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Millbrook, based in Bedfordshire, UK, makes a significant contribution to the quality and performance of military vehicles worldwide. Its specialist expertise is focussed in two distinct areas: test programmes to help armed services and their suppliers ensure that their vehicles and systems work as the specification requires; and design and build work to upgrade new or existing vehicles, evaluate vehicle capability and investigate in-service failures. Complementing these is driver and service training and a hospitality business that allows customers to use selected areas of Millbrook’s remarkable facilities for demonstrations and exhibitions.
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27 Jan 11. Challenger 2 Main Battle Tanks (MBT): Numbers. The Defence Equipment Minister said (27 Jan 11) that the cost of in-service support for Challenger 2 in the current financial year is approximately £35m. The planned out of service date for the MBT is 2035.
Comment: The Strategic Defence & Security Review concluded that the number of Challenger 2 will be reduced by 40% (i.e. from 345 to 207). The Minister has subsequently confirmed that holdings of Challenger 2 MBT and other armoured fighting vehicles are to be reduced “in light of Operational priorities and revised planning assumptions”.(Source: DNA DEFENCE NEWS ANALYSIS, Issue 11/05, 31 Jan 11)
27 Jan 11. The U.S. Army still plans to launch a competitive program to upgrade its Humvee fleet, according to the final draft of the service’s Tactical Wheeled Vehicle Strategy, released Jan. 27. But the service has been unsuccessful so far at securing funding for the effort. The service still hopes to upgrade the existing fleet. (Army) The Army would like to start the Humvee recap effort this fiscal year, Maj. Gen. Thomas Spoehr, who directs force development in the Army’s G-8, told reporters Jan. 27.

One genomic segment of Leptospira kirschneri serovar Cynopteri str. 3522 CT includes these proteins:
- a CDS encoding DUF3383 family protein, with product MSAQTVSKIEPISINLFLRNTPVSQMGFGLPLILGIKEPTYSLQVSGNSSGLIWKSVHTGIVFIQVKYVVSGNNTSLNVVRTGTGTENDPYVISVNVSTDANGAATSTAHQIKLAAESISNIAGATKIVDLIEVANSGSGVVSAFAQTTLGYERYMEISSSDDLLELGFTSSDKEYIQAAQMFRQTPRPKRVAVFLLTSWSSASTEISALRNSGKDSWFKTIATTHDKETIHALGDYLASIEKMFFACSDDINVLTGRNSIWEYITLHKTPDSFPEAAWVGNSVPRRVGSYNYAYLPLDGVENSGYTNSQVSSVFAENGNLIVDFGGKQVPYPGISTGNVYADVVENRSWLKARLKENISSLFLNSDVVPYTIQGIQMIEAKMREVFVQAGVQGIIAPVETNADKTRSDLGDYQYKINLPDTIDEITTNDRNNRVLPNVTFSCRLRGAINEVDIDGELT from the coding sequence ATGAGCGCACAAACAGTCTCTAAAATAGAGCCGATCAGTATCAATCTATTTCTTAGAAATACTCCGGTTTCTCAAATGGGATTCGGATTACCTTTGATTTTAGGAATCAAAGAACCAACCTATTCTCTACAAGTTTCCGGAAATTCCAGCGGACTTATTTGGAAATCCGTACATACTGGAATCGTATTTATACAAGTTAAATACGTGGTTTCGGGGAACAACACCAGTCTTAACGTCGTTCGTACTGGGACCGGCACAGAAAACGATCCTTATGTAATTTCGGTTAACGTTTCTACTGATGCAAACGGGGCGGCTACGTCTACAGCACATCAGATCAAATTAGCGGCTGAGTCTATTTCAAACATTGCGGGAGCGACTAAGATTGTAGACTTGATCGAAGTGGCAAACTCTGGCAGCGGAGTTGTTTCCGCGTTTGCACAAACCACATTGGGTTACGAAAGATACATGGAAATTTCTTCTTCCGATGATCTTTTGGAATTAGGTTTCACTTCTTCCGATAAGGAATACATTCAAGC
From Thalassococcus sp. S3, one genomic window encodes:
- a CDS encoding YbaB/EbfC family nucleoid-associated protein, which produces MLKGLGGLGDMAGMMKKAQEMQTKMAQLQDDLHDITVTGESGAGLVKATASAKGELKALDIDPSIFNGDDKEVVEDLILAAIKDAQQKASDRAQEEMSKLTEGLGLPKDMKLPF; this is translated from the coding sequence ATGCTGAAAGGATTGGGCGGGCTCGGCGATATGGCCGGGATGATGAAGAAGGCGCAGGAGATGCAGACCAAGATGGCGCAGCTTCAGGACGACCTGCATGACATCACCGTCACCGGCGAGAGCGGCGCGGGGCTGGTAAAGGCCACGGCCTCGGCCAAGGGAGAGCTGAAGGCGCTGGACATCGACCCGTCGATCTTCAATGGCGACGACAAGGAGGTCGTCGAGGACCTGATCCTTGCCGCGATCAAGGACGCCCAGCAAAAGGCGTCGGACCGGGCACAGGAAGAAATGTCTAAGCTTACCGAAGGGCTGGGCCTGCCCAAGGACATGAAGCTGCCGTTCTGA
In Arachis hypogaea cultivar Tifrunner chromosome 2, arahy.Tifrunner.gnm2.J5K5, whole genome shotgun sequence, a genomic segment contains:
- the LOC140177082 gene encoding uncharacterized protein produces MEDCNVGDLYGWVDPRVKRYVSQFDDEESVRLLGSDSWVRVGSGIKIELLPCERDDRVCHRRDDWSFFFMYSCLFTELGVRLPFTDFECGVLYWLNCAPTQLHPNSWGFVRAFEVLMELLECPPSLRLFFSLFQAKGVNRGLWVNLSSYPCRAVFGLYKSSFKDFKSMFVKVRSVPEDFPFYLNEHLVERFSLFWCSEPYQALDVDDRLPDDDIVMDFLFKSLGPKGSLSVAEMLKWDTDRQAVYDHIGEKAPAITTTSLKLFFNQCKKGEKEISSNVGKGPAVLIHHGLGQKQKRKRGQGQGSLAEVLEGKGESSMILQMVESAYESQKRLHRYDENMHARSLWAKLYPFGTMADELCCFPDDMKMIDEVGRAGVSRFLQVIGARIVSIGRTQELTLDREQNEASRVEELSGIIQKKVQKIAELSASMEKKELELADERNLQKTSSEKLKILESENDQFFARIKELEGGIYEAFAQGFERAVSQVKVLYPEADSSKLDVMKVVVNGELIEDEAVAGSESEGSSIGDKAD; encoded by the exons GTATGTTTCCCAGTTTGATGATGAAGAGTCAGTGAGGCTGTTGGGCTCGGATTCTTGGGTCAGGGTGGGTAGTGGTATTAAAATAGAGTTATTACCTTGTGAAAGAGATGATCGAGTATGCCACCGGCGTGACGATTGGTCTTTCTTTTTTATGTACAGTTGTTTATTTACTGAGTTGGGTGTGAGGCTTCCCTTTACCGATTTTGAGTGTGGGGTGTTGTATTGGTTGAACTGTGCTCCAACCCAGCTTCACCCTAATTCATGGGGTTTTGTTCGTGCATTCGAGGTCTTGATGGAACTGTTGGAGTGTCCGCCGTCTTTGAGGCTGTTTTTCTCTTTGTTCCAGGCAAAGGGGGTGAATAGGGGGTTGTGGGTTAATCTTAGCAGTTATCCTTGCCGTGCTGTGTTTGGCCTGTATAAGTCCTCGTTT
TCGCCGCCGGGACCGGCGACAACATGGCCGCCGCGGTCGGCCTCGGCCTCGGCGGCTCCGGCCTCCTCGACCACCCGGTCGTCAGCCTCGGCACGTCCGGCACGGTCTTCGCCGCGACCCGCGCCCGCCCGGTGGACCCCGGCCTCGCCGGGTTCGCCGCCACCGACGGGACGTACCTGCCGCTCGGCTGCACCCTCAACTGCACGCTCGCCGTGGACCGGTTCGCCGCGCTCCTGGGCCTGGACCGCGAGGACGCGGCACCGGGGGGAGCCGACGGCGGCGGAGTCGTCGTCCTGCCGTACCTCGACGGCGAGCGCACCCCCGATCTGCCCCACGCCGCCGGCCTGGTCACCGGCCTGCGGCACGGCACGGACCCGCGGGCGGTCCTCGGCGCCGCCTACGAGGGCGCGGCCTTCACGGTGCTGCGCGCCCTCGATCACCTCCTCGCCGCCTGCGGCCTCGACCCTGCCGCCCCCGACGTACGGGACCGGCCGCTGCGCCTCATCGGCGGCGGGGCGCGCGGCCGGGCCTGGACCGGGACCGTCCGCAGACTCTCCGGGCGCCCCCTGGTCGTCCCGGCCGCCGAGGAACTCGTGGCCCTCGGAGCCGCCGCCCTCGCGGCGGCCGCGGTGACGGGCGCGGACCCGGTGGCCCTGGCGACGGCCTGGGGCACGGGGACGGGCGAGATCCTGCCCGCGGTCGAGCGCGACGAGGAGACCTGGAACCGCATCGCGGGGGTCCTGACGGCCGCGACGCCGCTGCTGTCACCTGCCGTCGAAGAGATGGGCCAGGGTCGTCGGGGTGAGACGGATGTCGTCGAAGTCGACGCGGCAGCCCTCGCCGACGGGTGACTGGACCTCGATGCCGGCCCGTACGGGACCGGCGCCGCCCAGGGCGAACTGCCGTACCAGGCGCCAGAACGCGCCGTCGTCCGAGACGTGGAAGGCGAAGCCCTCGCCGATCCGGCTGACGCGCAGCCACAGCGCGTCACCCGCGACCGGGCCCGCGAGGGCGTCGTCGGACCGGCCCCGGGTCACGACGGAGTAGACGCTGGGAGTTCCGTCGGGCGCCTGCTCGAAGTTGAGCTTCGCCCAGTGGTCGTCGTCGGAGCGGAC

Getting the effort started will require the Army to submit a second reprogramming request to Congress. Last spring, the Army asked permission from Congress to shift money away from procuring new Humvees toward a Humvee recap program. That request was denied. Since then, the Army has done a lot of talking to members of Congress and their staff, Spoehr said. The service also has continued to refine its acquisition strategy and explore what industry can offer. The Army first released a request for information for the recap program in January 2010. Most vehicle makers had an improved Humvee on display at their booths at the annual Association of the U.S. Army (AUSA) conference in October. The improved Humvee designs featured everything from double-V hulls to advanced armor solutions to structural blast chimneys. The service plans to release a second request for information before issuing a formal request for proposals, said Col. David Bassett, project manager for tactical vehicles. In the near term, the Army plans to reset its Humvees used in Iraq and Afghanistan in its depots. The Army does not plan to buy any new Humvees beyond 2012. However, the service is working with Humvee maker AM General to keep the production line running as long as it makes sense, Bassett said. There are other services’ requirements to fill as well as requests from other countries, he said. The Tactical Wheeled Vehicle Strategy represents a “paradigm shift” for the Army, Spoehr said. Rather than look out five to 10 years as previous documents have, this strategy lays out a plan for how to manage the service’s fleet of trucks for the next 30 years, he said. The Army plans to reduce its overall fleet of 260,000 trucks by 15 percent by fiscal 2017, Spoehr said. In doing so, the Army will reduce what it spends on procurement for tactical wheeled vehicles from $4.4bn a year to $2.5bn a year. Part of this divestiture could include some of the Army’s Mine Resistant Ambush Protected (MRAP) vehicles. The Ar